PORTSMOUTH, Va. - The Coast Guard has asked all cell phone providers nationwide, including those in the states of Delaware, Maryland, New Jersey, North Carolina and Pennsylvania to remove the specialized keying sequence *CG as a method of requesting maritime emergency assistance.
As an interim measure, the Coast Guard has requested that cell phone service providers reroute all *CG calls to the nearest 911 operator.
Boaters should use VHF-FM radio as their primary means of making distress calls on the water. Cell phone calls to 911 should be used only as a secondary option.
VHF-FM radio provides superior alerting capabilities in an emergency. When a distress call is sent out via VHF-FM radio any nearby boaters can hear the distress call and offer immediate assistance. VHF-FM radios will further enhance boaters' safety as the Coast Guard expands its Rescue 21 system, which uses technology that tracks the precise location of distress calls. This allows the Coast Guard and other rescuers to narrow the focus of search and rescue efforts.
The Coast Guard is alerting mariners to stop using *CG immediately and begin using 911 on their cell phones to notify authorities of a maritime emergency if a cell phone is their only means of communication.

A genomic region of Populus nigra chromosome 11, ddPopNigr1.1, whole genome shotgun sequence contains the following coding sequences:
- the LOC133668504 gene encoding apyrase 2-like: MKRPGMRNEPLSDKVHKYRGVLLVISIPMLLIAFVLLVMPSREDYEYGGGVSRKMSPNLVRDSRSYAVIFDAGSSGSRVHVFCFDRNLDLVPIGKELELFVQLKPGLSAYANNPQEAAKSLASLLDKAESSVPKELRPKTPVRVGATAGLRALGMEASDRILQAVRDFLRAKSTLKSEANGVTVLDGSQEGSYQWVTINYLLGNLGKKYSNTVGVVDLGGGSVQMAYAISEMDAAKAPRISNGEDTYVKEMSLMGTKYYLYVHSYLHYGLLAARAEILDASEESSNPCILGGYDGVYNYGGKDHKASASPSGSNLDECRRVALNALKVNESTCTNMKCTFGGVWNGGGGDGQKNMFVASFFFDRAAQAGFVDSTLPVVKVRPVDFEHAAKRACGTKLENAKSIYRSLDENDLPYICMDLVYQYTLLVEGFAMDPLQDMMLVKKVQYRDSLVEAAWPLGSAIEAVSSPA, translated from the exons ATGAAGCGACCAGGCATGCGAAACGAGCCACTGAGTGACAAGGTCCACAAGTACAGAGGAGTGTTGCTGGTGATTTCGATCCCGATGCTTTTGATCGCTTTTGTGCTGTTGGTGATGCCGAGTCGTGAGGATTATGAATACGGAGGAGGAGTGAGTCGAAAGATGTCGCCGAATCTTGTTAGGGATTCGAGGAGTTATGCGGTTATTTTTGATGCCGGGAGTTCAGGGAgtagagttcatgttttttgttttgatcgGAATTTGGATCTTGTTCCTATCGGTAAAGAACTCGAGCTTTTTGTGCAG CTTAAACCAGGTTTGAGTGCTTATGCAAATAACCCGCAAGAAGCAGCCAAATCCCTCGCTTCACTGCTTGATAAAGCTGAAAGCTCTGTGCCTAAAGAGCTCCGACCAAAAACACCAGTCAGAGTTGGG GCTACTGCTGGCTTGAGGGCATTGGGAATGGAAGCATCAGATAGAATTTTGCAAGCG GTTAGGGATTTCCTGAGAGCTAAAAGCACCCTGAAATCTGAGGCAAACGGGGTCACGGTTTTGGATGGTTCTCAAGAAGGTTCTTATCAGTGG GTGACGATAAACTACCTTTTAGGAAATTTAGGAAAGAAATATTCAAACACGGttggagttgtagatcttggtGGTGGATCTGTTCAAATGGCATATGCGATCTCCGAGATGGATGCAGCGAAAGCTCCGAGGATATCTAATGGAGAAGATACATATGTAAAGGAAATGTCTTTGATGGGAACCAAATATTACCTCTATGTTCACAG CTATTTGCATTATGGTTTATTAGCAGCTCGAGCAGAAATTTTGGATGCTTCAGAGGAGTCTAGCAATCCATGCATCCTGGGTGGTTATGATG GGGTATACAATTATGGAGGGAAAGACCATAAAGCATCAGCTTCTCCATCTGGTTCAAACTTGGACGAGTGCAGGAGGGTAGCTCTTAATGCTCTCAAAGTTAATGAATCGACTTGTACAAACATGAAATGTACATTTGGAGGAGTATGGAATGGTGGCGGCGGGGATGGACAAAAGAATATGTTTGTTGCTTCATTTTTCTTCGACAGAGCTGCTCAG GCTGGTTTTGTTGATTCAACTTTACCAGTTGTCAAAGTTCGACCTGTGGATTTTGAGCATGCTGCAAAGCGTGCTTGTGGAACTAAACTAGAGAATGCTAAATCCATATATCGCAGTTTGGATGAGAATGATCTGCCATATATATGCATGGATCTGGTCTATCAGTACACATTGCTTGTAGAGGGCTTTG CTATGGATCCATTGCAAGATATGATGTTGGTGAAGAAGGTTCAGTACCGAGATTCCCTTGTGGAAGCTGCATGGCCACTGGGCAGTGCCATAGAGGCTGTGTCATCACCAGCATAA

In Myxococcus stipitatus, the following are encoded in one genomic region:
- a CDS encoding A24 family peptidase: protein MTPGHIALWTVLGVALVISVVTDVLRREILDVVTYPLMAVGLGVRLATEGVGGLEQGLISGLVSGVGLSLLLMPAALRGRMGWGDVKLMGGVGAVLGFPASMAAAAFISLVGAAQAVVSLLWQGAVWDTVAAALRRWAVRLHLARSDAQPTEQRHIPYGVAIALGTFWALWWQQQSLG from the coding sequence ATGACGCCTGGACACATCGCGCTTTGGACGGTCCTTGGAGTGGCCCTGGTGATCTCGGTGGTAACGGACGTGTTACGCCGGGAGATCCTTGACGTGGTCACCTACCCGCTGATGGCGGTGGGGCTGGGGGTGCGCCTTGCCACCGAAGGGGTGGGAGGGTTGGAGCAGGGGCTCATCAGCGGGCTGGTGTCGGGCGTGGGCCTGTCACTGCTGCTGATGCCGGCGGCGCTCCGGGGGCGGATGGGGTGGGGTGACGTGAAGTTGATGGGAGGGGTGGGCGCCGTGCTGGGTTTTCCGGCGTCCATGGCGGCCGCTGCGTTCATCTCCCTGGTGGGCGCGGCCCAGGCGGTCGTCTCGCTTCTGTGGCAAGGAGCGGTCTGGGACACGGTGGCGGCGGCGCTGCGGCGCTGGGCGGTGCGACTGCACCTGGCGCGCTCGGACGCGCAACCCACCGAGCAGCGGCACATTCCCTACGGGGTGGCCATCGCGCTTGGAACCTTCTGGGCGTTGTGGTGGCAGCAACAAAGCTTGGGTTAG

The *CG feature was introduced by some cell phone service providers in the early 1990s but never developed into a nationwide service. As providers moved to digital systems, some did not migrate *CG, creating a confusing patchwork of service that can add significant delays in the Coast Guard response.
The sole exception to the change is in Alaska, where the *CG feature will remain active. Cell phone service providers operating there all have the *CG feature available and routed to a single Coast Guard emergency line. Calls are not missed and cannot be misdirected.
For more information on the Coast Guard's search and rescue program, visit http://www.uscg.mil/hq/g-o/g-opr/sar.htm.